Deputy Prime Minister Michael McCormack (Image: AAP/Mick Tsikas)

Despite the public discourse, Michael McCormack’s recent comments — in which he likened Black Lives Matter (BLM) protests to the Capitol Hill riots — were not unwarranted.

It’s one of the latest instances in a dangerous culture emerging in Australia, where we subject someone to trial by media because they’ve spoken outside the country’s pseudo collective consciousness.

I support black lives but condemn both the BLM movement and riots at Capitol Hill. It would be hypocritical not to because it means you are accepting violence as a political means, and no “holier than thou” rhetoric can avoid that.

This argument is not about whether one supports black rights, it’s about denouncing rabid political acts. And after rightly doing so, McCormack, then acting PM, was wrongly vilified as a racist by mainstream media which has turned this into a debate on identity politics.

Condoning the BLM movement underscores the violence truly associated with it. Last year, chaos erupted in 2000 cities and towns across the world, leading to up to $2 billion in insured damages in the United States and $500 million in property damage in the Minneapolis–Saint Paul twin cities alone. This is not okay. If we were to accept this, it means we accept violence as a political method.

One of the common defences of this is the line that 93% of BLM protests were peaceful. However, this number is derived from over 10,000 protests, meaning more than 500 were violent — a number way too big.

The counterargument is understandable: by condemning the BLM movement you’re disregarding what it represents. Superficially speaking, this is a fair statement.

However, it becomes unfounded when one digs a little deeper and sees BLM is much more than just a race riot sparked by the death of George Floyd.

The movement formed following a 2013 acquittal of a neighbourhood watch volunteer, George Zimmerman, who killed African-American Trayvon Martin. At surface level, their motives may appear justified but the group was founded by confessed Marxists who seek to radicalise with their ideology. After recently losing public support and donors, they erased these views from their website.

It’s these ultra-leftist elements that attract fellow extremist from this side of politics; the most notable being Antifa — an anti-racist movement with a history of stoking violence. Functioning as a nursery for the radical-left, no wonder BLM protests have been associated with violence, anarchy and looting for the past several years.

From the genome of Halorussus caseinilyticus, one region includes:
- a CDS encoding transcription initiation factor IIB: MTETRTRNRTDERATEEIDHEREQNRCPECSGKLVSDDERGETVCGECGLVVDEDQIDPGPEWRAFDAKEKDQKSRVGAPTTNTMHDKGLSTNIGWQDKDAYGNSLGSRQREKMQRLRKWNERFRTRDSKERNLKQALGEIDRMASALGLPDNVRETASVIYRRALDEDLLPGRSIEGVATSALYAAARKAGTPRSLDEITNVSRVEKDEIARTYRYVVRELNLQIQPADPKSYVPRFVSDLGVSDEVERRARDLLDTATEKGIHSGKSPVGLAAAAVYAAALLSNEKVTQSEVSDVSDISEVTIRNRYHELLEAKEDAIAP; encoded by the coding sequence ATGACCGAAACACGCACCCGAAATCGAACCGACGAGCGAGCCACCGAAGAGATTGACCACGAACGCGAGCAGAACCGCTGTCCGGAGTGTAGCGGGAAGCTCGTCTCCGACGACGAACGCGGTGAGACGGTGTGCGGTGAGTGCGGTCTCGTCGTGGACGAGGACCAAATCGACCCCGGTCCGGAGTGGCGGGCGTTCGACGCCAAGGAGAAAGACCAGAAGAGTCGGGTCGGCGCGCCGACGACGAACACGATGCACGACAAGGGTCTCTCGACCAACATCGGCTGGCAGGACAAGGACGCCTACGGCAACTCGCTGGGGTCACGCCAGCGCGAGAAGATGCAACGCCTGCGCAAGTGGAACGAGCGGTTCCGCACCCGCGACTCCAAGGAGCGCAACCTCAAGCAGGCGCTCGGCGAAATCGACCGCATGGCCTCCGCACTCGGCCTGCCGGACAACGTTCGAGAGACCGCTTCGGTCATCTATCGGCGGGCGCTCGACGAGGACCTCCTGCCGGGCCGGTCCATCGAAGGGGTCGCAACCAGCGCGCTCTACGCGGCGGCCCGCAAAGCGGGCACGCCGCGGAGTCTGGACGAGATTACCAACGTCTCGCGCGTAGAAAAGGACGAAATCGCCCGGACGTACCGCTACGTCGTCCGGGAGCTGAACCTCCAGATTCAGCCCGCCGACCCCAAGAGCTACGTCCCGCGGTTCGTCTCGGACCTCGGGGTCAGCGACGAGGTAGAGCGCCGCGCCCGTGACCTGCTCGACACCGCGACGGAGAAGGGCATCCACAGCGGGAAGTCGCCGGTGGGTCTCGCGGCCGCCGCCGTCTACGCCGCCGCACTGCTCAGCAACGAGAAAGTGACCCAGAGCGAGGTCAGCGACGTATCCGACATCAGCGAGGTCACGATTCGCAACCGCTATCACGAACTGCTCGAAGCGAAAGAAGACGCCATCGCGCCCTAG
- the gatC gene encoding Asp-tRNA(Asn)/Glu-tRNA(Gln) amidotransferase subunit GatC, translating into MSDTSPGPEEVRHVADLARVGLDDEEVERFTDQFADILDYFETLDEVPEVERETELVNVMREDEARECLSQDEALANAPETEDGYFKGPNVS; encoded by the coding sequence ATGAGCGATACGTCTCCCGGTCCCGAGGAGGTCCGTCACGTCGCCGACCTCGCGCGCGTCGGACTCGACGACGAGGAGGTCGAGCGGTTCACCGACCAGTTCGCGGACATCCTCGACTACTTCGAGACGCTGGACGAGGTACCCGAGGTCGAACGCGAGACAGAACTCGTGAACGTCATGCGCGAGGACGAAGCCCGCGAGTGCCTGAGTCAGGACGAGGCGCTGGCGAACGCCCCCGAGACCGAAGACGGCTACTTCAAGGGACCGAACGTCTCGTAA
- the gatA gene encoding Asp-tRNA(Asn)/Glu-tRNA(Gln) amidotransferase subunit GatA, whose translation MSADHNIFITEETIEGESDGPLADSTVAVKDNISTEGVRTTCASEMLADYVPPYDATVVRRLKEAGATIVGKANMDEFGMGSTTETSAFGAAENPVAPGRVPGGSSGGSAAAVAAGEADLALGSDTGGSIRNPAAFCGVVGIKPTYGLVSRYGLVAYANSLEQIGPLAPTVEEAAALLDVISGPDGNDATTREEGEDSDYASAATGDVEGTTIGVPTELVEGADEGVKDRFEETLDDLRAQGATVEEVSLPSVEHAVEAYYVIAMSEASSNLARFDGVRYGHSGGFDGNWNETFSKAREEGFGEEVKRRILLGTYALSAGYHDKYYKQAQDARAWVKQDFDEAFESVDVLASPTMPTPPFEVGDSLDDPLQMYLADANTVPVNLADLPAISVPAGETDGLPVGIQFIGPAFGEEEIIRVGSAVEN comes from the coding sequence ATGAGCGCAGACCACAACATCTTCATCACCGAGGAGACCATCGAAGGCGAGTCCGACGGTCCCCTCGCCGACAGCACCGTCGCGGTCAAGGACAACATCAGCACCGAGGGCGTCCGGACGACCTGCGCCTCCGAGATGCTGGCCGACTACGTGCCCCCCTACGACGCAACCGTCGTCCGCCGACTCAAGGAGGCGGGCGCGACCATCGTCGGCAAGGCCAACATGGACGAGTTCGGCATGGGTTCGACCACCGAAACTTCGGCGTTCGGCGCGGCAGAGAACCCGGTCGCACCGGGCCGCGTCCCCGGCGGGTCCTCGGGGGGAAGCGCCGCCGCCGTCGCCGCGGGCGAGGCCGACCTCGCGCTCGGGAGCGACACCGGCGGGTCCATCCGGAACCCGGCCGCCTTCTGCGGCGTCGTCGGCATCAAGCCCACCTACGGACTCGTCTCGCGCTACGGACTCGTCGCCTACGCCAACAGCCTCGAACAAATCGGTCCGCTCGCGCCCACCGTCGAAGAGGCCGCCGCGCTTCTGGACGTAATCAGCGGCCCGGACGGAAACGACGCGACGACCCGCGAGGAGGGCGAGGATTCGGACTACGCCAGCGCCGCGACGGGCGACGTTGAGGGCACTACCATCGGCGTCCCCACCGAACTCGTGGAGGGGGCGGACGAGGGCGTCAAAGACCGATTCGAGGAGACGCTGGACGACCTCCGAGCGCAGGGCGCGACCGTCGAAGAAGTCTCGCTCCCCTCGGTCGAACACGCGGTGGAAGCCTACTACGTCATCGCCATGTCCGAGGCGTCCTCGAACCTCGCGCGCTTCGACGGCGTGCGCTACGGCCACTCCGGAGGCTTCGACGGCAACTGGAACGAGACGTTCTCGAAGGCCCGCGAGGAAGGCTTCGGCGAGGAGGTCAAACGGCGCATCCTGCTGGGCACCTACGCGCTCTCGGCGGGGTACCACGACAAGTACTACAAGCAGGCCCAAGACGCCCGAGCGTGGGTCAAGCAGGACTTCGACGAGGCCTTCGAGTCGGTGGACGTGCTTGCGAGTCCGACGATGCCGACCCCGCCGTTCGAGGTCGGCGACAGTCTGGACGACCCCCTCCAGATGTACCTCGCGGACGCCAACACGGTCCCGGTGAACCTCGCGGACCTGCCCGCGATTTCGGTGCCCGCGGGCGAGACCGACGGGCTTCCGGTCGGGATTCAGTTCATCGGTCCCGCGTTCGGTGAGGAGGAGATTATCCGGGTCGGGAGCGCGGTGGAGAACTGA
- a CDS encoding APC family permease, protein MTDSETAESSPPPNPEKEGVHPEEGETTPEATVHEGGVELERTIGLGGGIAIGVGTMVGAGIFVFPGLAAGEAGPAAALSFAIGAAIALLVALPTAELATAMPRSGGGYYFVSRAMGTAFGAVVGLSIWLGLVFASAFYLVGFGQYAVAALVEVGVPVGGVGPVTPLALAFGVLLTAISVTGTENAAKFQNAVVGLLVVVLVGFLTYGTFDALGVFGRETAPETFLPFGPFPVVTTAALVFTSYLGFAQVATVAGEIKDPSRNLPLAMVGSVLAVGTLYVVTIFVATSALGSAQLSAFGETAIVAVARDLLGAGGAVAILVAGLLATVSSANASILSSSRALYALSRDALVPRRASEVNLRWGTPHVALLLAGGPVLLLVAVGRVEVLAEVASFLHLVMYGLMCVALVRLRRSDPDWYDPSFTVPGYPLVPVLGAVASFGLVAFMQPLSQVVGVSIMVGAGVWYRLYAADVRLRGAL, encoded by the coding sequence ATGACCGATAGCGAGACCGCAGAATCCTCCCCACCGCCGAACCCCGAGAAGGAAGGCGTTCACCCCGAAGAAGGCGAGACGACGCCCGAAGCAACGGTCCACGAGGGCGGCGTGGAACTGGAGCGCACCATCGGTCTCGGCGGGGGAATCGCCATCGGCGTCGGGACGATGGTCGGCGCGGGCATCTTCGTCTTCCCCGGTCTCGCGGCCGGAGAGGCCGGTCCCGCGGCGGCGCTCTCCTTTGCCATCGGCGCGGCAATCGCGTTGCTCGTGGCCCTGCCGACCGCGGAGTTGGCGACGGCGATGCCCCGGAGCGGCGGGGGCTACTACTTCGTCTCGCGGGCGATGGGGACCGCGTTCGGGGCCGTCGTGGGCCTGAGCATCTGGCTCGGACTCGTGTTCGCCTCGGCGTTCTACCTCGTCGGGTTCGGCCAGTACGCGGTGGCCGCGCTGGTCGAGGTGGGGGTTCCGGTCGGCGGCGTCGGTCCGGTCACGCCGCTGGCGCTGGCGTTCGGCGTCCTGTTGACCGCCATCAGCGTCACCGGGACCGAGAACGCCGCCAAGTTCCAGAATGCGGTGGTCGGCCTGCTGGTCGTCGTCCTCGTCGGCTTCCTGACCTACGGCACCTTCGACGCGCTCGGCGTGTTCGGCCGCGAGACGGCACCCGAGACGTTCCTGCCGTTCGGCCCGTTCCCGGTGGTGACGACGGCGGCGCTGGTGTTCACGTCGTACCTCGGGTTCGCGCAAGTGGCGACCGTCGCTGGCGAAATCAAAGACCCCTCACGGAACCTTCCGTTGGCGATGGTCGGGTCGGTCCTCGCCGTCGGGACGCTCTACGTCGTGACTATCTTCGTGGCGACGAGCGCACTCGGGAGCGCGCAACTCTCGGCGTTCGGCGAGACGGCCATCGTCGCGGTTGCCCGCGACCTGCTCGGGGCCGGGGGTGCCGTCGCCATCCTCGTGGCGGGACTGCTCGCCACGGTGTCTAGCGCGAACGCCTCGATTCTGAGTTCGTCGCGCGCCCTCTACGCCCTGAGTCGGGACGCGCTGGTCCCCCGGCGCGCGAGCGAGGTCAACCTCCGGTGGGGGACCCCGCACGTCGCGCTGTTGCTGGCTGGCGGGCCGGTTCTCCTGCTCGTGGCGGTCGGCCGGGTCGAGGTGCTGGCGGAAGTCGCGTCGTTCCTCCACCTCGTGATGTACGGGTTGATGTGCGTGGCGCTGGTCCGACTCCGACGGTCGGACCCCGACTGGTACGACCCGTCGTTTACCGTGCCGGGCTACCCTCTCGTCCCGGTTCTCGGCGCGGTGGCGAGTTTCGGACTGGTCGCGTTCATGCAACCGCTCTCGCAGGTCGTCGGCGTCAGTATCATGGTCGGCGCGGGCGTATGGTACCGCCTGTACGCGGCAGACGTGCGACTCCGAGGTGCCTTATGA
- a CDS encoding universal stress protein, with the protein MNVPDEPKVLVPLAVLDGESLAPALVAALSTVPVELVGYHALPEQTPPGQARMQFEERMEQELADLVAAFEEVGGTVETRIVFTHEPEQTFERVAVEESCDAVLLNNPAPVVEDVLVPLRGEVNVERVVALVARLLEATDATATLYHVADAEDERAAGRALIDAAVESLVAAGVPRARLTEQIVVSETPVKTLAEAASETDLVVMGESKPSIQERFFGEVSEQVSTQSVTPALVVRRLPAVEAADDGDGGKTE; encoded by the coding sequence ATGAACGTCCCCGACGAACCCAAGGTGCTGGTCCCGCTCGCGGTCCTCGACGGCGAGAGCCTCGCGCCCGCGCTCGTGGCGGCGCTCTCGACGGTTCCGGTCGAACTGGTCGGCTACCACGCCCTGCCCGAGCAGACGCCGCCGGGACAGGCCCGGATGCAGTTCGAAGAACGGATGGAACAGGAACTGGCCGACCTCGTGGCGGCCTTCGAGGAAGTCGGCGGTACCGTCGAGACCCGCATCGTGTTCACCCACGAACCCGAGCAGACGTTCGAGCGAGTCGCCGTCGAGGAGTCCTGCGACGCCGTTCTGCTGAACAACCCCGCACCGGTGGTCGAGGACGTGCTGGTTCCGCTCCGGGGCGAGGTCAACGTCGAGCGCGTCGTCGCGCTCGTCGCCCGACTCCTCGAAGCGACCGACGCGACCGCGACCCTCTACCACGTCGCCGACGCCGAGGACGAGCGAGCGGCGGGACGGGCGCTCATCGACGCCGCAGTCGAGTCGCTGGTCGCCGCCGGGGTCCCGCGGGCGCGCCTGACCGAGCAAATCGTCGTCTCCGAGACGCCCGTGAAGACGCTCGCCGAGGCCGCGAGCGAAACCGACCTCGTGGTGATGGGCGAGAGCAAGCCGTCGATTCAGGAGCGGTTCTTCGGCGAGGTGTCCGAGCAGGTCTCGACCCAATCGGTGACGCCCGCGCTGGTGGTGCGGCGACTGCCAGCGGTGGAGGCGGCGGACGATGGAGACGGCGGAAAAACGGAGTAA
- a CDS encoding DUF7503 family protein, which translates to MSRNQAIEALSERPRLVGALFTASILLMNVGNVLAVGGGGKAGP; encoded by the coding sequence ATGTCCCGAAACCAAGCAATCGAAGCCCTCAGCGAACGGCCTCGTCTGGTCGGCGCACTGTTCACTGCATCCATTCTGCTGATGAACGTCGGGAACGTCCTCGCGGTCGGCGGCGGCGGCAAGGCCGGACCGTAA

Considering this, it would be unfair to expect someone to endorse this movement. It’s a highly complicated issue left-wing commentators have oversimplified into a question of “whether you’re racist or not” — worryingly, this allows dangerous ideologues to fester behind a veil of righteousness. Like a lot of people, I support black rights emphatically but not the other components affiliated with the BLM movement.

Many commentators have said the difference is the Capitol Hill riots were an attempt at a coup, but after close examination, it becomes difficult to classify it as such. These imbeciles looked like they were heading home from a cosplay convention and got lost.

They were clearly surprised to get as far as they did and had no actual plans of seizing power — what revolutionaries stop to take selfies? It’s convenient for the left to embellish the sophistication of what took place at Capitol Hill because it white-ants the politics of their opponents.

It’s important the right questions the cultural pressure to deplore the Capitol Hill riots while excusing BLM. That said, they mustn’t lose sight and become apologists for right-wing extremists. Two wrongs don’t make a right, and far too many right-wing commentators have adopted the position “why can they get away with it and not us?”

The right must be resolute in their condemnation of the Capitol Hill riots. Because make no mistake, many of the people who stormed Capitol Hill are malevolent white-supremacists. Anarchy would break loose if these people were to become more organised and build on each other’s fanaticism, not to mention if they met their ideological foes. And right-wing apologists cannot let this become a symptom of the Capitol Hill riots.

Now, let’s directly compare the BLM protests and Capitol Hill. Both involved riots, one protested the legitimacy of the democratic process, the other the legitimacy of law and order. One was born out of the far-right, the other the far-left. One went for months and spread across 60 countries, causing unprecedented destruction; the other took hours and did not tear down cities.

Both used violence. Both should be condemned.

Thomas Bee is a journalism graduate who ended up working in corporate affairs. He picks freelance writing jobs as a side-hustle and hopes to continue to pursue his passion for commentating on politics.